[Episcopal News Service] Sally Johnson, a seven-time General Convention deputy from the Diocese of Minnesota, said June 24 that she will stand for election as vice president of the Episcopal Church’s House of Deputies if a clergy person is elected president of that house.
“I have been encouraged to seek the vice president’s office and believe that I am being called not because I have the answers to the question of how we should change, but because I understand how the Episcopal Church is currently put together; what the rules are; and how decisions are made,” Johnson said in announcing her intentions on her Facebook page. “I understand how to make change work, how to take a vision and making it a functioning reality. I have a proven track record of assisting people in making organizational and structural change in the Church.”
“From my work in helping the Church strengthen its misconduct, Title IV, and background screening protocols, I know what it feels like and what it takes to challenge the church’s usual way of doing business. I know, too, the good that can come from persevering in campaigns to change an entrenched culture.”
Johnson, an attorney, is vice president of risk management and education with the Church Pension Group. She oversees the creation of resources to help leaders in congregations and dioceses prevent and deal with risks to their employees, members and visitors, as well as to their buildings.
Johnson, 59, led the creation of CPG’s Safeguarding training series meant to teach church employees how to prevent child sexual abuse and adult sexual exploitation and harassment. Johnson also consults with congregation leaders and others to respond to reports of misconduct in the church.
She plans to retire from CPG by the end of the year, according to a June 22 posting on her Facebook page.
Johnson noted in her announcement that she has trained more than 500 people in safe church programs, and trained and worked with chancellors, canons to the ordinary, diocesan staff, other church leaders and seminarians in misconduct prevention and response, ecclesiastical discipline under Title IV, as well as in church polity, governance and canons.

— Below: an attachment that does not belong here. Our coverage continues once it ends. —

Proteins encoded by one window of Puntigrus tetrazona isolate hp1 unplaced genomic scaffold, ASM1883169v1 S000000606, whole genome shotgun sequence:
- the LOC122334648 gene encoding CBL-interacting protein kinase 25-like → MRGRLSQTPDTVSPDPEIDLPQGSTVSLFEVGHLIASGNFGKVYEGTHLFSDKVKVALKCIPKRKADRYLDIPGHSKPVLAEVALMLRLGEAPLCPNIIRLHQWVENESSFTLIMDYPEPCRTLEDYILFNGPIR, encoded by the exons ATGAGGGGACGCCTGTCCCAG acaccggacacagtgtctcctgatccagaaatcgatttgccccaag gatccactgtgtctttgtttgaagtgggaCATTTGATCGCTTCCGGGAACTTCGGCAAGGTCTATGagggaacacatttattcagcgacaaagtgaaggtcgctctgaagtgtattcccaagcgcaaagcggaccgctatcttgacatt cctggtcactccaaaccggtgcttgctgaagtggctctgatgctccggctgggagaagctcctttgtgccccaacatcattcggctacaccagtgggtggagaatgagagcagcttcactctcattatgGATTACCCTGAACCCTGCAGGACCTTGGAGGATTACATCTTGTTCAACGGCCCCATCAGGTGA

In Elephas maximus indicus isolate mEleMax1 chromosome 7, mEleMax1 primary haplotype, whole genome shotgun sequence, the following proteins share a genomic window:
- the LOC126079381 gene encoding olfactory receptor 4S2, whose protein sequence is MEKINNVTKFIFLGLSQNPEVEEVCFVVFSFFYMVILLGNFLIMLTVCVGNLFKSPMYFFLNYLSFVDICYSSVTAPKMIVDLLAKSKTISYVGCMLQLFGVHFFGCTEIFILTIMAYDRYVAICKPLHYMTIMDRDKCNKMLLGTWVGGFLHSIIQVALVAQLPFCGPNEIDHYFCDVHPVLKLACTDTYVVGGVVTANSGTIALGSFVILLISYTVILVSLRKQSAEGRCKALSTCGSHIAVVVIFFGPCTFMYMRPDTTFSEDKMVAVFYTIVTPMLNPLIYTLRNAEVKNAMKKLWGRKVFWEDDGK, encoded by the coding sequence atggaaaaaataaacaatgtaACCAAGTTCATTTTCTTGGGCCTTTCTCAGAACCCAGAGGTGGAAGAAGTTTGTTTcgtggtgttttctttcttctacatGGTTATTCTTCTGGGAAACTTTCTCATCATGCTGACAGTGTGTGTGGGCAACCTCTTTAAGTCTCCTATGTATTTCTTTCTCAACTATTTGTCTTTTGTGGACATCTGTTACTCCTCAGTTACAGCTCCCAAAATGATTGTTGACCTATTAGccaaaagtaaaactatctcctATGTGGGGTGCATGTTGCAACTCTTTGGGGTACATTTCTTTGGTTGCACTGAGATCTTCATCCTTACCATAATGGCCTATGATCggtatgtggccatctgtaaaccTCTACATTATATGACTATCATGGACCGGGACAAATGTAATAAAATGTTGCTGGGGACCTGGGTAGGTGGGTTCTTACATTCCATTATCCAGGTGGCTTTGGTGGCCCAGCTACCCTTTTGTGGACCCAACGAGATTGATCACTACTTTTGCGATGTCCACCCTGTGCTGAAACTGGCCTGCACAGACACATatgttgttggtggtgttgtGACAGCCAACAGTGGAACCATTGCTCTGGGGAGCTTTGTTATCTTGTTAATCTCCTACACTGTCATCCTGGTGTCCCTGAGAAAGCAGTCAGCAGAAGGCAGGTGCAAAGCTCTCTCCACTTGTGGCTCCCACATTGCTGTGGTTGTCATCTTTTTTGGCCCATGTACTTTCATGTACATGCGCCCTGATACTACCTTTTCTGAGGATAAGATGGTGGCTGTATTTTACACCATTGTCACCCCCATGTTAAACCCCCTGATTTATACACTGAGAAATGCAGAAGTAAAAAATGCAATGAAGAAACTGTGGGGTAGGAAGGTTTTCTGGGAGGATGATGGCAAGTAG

“Perhaps most importantly as we seek to work together to change our church, I have trained and/or worked with nearly all of the bishops as a regular presenter at the College for Bishops and at House of Bishops meetings, and as an advisor on misconduct, discipline and canons,” Johnson said. “I have good working relationships with many bishops across the geographic and political spectrum, and as vice president, I would be eager to continue collegial work with them for the benefit of the entire church.”
Johnson began working for Church Insurance Co. in January 1998 and moved from there to CPG four years later. Prior to joining CPG, Johnson practiced law in Minneapolis for 19 years. She worked with personal injury and product liability cases, and was an advisor for religious and nonprofit organizations on a variety of matters.
She lives in Minneapolis with Kay Kramer, her partner of 32 years.
Johnson has been a General Convention deputy since 1994 and currently is the first lay deputy of the Minnesota deputation. Johnson has served as chancellor of the Diocese of Minnesota and currently is chancellor to House of Deputies President Bonnie Anderson.
Anderson has said she would not ask General Convention, which meets July 5-12 in Indianapolis, to elect her to a third and final term as president. Thus, an election for her successor will be held during this meeting of convention with nominations opening July 9, a “meet the nominees” reception that evening and the election on the 10th.
Canon I.1.1(b) requires that the president and vice president be of different orders.
Nominations for House of Deputies vice president will open July 10 and that election will take place the next day, July 11.
The office of vice president has been vacant since Feb. 15, 2010, when Diocese of Minnesota Bishop Brian Prior, who had been vice president, was ordained bishop.
At the organizing session of the House of Deputies on July 5, the house will elect a vice president to serve at the 77th convention. The Very Rev. Scott Kirby, retired dean of Christ Church Cathedral in Eau Claire, Wisconsin, and a deputy from that diocese, has agreed to be nominated to serve as vice president. Other persons may also be nominated from the floor. If Kirby is elected, he has indicated that he will not stand for election for any office for the next triennium.
The president-elect and vice president-elect take office at the adjournment of the regular meeting of the House of Deputies at which they are elected and continue in office until the adjournment of the following regular meeting of the General Convention. They are both eligible to stand for election for three three-year terms in each office.
– The Rev. Mary Frances Schjonberg is an editor/reporter for the Episcopal News Service.